Third grade gave me Mrs. Poole.   I thought she was so pretty!  She didn’t have her class in the traditional rows of desks….there were groups of rows of about 5 or six desks, and I sat beside Laura B. and  behind Jay C. for a while.   I also have a memory of sitting very near her desk…I wonder what I did to get that special place in the room?  This was the year I fell in love with Laura Ingalls Wilder and the Little House books, because Mrs. Poole read us The Little House on the Prairie afternoon.  I read all of LIW’s stories, and loved the TV show.   (I visited Laura Ingalls Wilder’s home in Missouri a few years ago.   She wasn’t there…)   Years later, when my daughter was at Underwood, Mrs. Poole, who had become Mrs. Griffin, was the principal.   

My fourth grade teacher was Mrs. Witt…very possibly my favorite teacher of all my years in school.    I think this was the year that Kathy T. broke her toes.   I remember she didn’t let that stop her from playing PE…kickball and softball.   She fell down once, and I could tell it hurt her…but she didn’t cry.  I was really impressed.     

Pamela M. and I sang “The Church in the Wildwood” to the whole class.   I say “we” but I didn’t sing very much at all.   I had told Pam that I would help her, but I must have developed some sort of stage fright when faced with the whole class looking.   Tammy I. and Cindy T. put together a magic show for us.    It was actually pretty good, and I still remember two of the tricks they did.   I asked Tammy how they did it, fully expecting her not to tell me, but she did…I always liked Tammy, and she has done very well for the state of Alabama.

Fifth grade…we were the "big kids" and started changing classes!   I liked both Mrs. Hudson and Mrs. McGuire, the fifth grade teachers.   Mrs. McGuire used the phrase “quit meddlin’” a lot.   That was the girls and boys really started noticing each other and pairing off…though it had started in third and fourth grades.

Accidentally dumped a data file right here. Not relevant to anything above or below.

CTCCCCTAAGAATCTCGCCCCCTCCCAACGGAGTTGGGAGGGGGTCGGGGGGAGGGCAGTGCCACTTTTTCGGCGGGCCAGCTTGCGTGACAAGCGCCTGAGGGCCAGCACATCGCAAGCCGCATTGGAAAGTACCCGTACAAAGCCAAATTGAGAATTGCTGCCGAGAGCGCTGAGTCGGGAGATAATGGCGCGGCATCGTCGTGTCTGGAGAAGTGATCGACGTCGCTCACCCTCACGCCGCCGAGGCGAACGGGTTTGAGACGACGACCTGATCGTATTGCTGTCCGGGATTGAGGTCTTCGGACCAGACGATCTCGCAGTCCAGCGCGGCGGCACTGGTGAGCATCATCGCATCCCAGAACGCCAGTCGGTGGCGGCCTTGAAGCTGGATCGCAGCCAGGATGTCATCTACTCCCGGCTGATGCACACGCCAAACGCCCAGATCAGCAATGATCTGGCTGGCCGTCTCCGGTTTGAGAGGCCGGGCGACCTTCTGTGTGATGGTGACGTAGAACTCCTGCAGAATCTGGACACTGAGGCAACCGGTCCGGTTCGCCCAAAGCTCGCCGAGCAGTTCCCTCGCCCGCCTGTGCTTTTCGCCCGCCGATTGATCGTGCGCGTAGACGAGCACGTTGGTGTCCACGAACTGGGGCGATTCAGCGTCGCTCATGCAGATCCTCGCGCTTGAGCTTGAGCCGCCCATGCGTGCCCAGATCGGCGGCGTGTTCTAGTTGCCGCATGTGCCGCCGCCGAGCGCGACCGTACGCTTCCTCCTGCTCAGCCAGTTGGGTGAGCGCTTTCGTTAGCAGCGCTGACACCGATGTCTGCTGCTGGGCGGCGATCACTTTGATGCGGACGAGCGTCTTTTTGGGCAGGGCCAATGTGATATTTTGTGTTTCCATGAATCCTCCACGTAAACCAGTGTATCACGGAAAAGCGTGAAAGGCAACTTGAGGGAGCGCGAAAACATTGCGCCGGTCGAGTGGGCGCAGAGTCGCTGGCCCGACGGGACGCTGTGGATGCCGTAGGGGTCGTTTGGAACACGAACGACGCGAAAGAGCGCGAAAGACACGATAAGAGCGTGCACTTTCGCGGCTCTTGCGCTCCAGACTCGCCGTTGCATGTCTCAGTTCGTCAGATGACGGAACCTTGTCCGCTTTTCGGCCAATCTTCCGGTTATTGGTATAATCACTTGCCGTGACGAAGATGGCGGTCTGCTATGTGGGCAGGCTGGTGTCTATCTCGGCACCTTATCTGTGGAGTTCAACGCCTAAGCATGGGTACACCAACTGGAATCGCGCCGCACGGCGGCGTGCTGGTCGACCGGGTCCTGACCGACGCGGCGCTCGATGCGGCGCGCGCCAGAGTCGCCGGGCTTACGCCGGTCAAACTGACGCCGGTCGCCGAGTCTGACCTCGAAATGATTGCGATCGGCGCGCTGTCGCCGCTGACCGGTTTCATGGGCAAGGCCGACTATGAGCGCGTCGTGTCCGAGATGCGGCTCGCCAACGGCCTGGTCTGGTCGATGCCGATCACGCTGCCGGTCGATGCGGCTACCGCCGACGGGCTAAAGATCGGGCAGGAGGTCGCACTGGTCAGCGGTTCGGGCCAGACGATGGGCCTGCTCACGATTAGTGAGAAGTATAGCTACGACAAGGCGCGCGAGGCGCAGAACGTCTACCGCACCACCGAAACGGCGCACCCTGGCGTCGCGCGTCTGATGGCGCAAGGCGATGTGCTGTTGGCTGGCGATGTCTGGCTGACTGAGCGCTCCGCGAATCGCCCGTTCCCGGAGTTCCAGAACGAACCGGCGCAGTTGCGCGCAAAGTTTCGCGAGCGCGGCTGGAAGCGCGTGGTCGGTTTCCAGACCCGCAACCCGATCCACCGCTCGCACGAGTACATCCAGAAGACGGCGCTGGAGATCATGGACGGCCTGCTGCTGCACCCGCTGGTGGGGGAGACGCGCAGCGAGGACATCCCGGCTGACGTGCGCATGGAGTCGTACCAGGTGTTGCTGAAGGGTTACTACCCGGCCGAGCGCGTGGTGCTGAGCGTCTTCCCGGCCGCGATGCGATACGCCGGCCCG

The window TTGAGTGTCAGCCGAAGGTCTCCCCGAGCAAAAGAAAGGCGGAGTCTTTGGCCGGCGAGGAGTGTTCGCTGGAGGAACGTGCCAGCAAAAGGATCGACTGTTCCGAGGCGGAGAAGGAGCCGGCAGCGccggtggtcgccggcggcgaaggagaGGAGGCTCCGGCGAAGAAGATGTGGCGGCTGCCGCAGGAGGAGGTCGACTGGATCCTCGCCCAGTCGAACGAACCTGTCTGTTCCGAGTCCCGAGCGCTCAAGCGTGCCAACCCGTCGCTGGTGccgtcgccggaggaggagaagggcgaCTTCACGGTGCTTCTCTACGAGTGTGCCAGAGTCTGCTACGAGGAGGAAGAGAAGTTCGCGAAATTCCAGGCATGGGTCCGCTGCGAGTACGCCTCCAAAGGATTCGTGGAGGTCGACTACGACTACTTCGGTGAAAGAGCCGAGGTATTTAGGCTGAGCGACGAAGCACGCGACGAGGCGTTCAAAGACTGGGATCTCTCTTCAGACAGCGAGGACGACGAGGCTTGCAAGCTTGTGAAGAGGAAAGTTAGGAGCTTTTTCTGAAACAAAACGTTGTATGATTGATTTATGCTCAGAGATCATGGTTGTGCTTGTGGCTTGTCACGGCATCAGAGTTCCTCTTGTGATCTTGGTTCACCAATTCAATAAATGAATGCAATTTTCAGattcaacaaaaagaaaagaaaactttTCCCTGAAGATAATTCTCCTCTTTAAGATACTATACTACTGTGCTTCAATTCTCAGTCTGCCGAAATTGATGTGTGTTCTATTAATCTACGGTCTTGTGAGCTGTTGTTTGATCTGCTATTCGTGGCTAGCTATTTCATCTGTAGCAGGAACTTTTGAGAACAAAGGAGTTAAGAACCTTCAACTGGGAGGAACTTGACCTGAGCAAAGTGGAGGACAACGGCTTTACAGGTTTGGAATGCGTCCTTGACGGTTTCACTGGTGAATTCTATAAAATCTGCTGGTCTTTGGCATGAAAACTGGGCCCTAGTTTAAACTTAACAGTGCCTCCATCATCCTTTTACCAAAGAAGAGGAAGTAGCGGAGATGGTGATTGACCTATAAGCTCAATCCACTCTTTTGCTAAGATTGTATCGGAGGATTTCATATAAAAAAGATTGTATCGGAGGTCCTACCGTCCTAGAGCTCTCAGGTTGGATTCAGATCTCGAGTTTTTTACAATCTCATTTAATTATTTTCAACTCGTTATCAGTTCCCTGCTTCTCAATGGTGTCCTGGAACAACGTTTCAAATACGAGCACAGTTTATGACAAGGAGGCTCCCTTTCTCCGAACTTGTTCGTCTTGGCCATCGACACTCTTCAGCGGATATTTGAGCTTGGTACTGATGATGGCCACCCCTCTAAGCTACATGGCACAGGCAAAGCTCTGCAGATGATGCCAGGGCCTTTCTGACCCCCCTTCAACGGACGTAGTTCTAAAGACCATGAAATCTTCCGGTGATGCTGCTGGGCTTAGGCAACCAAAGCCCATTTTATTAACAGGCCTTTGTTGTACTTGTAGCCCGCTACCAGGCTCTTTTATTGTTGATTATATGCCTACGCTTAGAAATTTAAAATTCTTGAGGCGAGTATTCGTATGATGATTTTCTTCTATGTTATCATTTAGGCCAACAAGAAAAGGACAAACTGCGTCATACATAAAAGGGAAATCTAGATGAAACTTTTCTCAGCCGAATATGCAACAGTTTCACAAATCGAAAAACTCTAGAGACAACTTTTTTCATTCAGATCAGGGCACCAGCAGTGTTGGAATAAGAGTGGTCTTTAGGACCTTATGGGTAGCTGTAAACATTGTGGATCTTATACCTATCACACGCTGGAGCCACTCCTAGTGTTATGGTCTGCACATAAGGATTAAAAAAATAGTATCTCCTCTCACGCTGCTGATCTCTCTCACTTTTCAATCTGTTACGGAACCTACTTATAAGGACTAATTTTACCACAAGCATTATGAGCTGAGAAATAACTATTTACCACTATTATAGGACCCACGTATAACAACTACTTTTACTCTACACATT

Sixth grade teachers were Mrs. Pierce and Mrs. Alexander, and I like them both as well.   Mrs. Pierce was my homeroom teacher, and she used the phrase “Woe be unto you…” when she was threatening us for whatever reason.    I think we realized she meant business.    Early spring mornings would find many of us (Jeff Y.  Julia R. Mark D., and others) playing softball before the bell rang.  Sadly, this was the year that I learned that children aren’t immortal with the freak accident that claimed the life of second grader Tyra Townsley.    A couple of her cousins were in my class, and I remember them crying during class.   A twelve year really doesn’t know what to say in times like this. 

My years at Underwood are very special memories.   I met a girl there named Carol B.  She left Underwood and to go to Cloverdale after only a year or two, and it wasn’t until the 9th grade that I saw her again.   She became my High School BFF and is still my very dear friend.  We’ve lost a few classmates along the years, Mark Davis, Mark Hanback, Anita Looney, Tim Smith, Lisa Hill (who left after the 4th grade) and Sharon Risner.   I still live near the school.  Though it looks a little different these days, one thing remains the same:  Memories are being built, lifelong friendships are being formed, and America’s bright future are learning and discovering life in those elementary classrooms.


  1. Memories are such an important part of life, for so many reasons. Thanks for sharing!

  2. I had an extremely gruff second grade teacher. Often I had tummy aches and didn't want to go face another day of her. Looking back, I'm sure she was menopausal. I have newfound sympathy for her.